The integration and implementation of the geographic information system (GIS) has become mandatory under the Digital India initiative for all utilities under the purview of the Petroleum and Natural Gas Regulatory Board. A GIS system, designed to meet the needs of gas utilities, can improve operational efficiency, and customer service, and help the utilities in maintaining a competitive advantage.
GIS technology and data tools are an important part of the city gas distribution business processes, starting from network planning, engineering, operations and maintenance to complete management of network assets. It is used to obtain information on the area of the pipeline network, depth of the pipe buried, gas pressure, diameter of the pipe, leaks and maintenance, etc. collected through surveys and mapping. GIS adds value to the CGD business by facilitating integration with other business applications. Integrating GIS with mainstream CGD operations leads to improved analysis, visualisation and network planning, and informed decision-making.
GIS has a wide range of applications in the CGD business. It can help plan the pipeline network expansion through surveys and mapping, and assess the future demand growth projections. GIS can be used for route planning to ensure maximum reach with minimum pipeline length and reduce the network design time. GIS can help prepare the thematic layers of building construction, the pipeline network, third-party cables, etc. These systems are also used in CGD networks for locating pipelines and regulating equipment.
GIS helps in asset management by locating pipeline assets such as main and service lines by tracking their coordinates and calculating their relative distances. GIS is used to calculate gas pressure, inlet quantity and pipe diameter. It is also used to generate maps showing various design parameters at all nodes and lines. In addition, it provides information regarding construction material for piping.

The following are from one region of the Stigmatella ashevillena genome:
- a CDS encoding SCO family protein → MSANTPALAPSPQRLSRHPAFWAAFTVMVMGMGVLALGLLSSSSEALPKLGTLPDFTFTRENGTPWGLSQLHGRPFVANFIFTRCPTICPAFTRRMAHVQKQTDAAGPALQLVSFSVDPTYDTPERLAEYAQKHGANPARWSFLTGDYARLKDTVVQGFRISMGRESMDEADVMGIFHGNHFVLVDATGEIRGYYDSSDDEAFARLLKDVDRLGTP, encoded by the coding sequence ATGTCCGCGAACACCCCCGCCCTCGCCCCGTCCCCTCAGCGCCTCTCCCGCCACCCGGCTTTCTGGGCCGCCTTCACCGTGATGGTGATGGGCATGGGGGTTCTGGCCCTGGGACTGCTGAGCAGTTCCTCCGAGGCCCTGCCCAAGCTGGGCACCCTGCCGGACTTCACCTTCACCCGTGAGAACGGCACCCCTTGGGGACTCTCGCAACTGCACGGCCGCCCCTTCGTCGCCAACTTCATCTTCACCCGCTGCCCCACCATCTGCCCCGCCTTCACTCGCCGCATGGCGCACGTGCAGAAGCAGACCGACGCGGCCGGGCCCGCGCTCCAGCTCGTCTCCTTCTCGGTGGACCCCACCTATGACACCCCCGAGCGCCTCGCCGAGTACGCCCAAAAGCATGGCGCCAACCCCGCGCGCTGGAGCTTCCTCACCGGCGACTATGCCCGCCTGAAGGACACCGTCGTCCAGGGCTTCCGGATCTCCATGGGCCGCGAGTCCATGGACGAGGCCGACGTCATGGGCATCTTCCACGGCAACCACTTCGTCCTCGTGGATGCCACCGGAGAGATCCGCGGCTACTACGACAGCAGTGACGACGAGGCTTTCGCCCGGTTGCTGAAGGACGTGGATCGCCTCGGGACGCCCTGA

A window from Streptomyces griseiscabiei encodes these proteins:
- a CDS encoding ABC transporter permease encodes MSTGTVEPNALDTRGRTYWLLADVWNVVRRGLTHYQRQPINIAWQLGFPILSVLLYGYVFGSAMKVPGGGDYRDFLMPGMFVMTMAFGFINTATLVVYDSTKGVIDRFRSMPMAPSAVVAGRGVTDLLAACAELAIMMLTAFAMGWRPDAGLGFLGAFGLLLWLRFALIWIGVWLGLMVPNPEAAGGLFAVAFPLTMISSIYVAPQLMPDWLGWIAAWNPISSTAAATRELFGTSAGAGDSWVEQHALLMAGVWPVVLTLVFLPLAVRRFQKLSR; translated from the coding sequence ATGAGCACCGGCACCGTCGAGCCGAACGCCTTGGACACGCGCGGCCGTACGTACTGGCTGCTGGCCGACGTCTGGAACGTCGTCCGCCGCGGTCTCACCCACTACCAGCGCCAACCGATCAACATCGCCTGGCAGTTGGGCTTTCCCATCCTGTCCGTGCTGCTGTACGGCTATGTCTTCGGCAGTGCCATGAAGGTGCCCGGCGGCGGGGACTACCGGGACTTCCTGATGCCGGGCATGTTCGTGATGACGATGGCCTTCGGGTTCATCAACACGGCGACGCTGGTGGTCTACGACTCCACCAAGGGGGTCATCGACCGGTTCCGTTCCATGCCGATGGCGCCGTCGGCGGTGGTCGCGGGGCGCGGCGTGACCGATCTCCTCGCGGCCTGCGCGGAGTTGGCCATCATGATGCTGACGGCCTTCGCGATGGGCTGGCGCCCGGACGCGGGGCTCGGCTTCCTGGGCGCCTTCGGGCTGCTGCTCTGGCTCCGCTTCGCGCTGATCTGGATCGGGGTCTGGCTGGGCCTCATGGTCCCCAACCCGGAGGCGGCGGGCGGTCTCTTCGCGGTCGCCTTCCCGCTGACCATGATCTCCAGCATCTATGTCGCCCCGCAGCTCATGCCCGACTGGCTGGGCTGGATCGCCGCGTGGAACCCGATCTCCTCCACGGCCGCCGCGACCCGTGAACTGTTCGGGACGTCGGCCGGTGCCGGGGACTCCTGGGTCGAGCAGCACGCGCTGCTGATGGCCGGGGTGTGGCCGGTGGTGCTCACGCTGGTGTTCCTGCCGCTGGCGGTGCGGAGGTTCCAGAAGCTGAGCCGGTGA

GIS provides reliable geospatial and location information on underground utility lines, which is useful in avoiding excavation damages. GIS can interact with pipe corrosion detection systems, and identify unprotected and exposed pipes. This allows utilities to undertake timely repair and replacement of utility lines with the help of locational data. It offers flexibility to change the design to suit the site conditions. On the operations and maintenance front, GIS helps in identifying the weak sections of a pipeline. In case of a leakage or an accident, GIS dynamically displays the problem and provides a real-time decision with faster response time by sharing the information of the incident to the response team.
Recently, Gujarat Gas Limited (GGL) in collaboration with a GIS service provider undertook GIS surveys and mapping of gas pipelines in Surendranagar and Amreli towns in Gujarat.
A major challenge in GIS implementation is the procurement and processing of satellite images. Standard procedures have been adopted in India for this. An independent web GIS system called Go PRP (gas on proprietary resource planning) has been prepared, which displays the gas assets and pipelines on a spatial domain through a simple web GIS platform.
CGD companies in India are adopting GIS to support their functions. The available capacity, pressure and inlet quantity of gas at a station can be easily monitored through GIS. With recent advances in web applications and the expansion of broadband networks, it is now possible to integrate GIS with other business processes as well, thus enabling seamless and efficient operations.